Yoga is not another religion or new philosophy to be added to the many that are there already. Instead, the teaching of Yoga is the essence of them all. What Moses gave us as the Ten Commandments, what the Buddhists call the Dasa Sila or Ten Virtuous Practices, and what we call the ten basic precepts of Yama and Niyama in the Yoga philosophy all say the same thing.

Anyone who goes through the principles of Yoga will immediately realize that they have read and heard the same before. And those who do not believe in God and religion also will recognize in Yoga the same fundamental purpose for their lives. Unfortunately, we mostly seem to ignore the essential part and common purpose in all  the philosophies and give more importance to the superficial differences: the labels, the different languages we use, and the shapes and names of the buildings where we do our practices. A church differs from a mosque; a mosque from a temple; a temple from a synagogue—but certainly only in the name and shape. The purpose is the same. It is that common purpose that is emphasized in Yoga.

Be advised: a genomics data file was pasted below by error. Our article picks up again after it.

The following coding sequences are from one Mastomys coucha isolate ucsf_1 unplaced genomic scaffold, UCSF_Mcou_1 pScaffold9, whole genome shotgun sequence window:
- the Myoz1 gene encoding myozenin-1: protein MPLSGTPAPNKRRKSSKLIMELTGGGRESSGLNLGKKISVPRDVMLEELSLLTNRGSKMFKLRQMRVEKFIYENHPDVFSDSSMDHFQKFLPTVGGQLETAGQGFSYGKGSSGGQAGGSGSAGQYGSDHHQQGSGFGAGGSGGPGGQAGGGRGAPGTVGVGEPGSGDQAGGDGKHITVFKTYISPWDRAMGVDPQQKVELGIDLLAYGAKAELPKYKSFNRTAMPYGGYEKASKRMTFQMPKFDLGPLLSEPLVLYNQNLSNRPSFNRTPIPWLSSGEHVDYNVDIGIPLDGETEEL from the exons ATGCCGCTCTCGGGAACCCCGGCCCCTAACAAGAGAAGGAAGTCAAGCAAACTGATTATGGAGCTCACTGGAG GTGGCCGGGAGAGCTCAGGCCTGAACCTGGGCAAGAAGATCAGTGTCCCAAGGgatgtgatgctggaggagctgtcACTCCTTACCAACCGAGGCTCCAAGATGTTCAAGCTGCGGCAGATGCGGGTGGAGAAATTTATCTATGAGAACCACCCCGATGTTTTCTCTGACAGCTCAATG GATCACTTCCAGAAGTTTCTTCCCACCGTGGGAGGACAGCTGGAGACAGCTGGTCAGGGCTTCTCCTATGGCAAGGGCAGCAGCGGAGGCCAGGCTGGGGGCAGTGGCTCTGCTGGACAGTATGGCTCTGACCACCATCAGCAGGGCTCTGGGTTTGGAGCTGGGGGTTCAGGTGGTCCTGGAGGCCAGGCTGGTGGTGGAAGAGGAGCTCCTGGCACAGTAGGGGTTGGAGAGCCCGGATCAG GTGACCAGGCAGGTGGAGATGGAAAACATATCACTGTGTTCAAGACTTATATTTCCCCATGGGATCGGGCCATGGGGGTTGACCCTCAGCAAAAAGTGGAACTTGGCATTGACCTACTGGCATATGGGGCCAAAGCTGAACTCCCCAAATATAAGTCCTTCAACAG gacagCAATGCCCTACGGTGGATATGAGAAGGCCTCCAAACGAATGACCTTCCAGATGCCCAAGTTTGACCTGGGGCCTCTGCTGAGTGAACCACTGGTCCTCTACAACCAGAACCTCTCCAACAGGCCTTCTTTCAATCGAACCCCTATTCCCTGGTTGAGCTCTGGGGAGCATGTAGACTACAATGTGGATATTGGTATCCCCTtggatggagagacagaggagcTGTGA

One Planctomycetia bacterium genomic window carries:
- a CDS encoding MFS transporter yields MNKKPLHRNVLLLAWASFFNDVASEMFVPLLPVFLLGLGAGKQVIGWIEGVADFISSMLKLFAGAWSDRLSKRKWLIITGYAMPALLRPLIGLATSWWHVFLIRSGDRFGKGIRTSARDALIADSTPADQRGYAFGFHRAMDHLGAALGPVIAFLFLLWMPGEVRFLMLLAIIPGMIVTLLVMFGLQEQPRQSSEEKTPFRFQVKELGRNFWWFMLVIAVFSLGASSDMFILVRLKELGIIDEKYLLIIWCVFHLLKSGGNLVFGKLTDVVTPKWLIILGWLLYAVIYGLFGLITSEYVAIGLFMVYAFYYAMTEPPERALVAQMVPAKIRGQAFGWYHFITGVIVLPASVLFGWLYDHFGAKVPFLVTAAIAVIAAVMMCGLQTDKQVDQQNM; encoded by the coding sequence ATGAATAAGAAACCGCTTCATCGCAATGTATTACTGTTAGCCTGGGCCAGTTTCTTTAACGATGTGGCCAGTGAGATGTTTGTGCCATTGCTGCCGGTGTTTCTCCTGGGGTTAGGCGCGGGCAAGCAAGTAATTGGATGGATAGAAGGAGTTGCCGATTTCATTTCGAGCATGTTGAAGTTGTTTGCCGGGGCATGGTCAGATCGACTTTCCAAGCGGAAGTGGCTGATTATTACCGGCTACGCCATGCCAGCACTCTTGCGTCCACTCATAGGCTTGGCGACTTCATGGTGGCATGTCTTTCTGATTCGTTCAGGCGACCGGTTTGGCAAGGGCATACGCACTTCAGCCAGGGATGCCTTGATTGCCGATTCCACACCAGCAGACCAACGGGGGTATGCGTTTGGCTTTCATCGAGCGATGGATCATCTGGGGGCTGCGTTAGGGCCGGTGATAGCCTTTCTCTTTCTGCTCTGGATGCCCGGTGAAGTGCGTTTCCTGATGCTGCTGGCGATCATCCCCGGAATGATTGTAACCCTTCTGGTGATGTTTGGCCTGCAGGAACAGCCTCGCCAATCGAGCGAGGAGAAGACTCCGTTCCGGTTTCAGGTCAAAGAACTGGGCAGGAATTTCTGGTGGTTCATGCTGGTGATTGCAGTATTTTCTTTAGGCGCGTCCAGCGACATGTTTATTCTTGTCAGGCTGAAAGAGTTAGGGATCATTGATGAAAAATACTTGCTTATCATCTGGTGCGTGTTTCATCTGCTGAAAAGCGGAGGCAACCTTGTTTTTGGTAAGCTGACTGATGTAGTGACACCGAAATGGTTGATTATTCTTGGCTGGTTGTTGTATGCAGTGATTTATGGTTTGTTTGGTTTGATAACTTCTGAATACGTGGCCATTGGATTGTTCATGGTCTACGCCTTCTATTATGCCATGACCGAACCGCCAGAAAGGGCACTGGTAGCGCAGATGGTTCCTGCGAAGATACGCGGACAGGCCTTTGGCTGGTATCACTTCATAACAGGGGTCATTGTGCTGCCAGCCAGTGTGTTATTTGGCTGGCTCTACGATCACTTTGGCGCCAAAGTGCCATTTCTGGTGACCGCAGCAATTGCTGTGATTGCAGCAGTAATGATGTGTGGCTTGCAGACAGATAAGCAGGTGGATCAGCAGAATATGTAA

What is this common goal behind all the paths and, for that matter, of all that we do? One person kneels in front of the altar and prays, and another goes to Las Vegas, puts up all his money and rolls the dice. Why? A plant which is kept indoors slowly looks toward the light and turns toward the window. Why? To be happy. Just for the sake of happiness. Happiness seems to be the main purpose behind all our actions. Everything in this world, including the inanimate things and plants, the animals and human beings, all seem to be in search of this happiness. It is the same in the religious practice also. We all have the same purpose. Even the man who commits suicide just wants to put an end to his un-happiness. Why do we want money and possessions? Why do we want power, beauty and strength? Why do we want to learn and to earn? There is only one answer ultimately—we just want to be happy.

~Sri Swami Satchidananda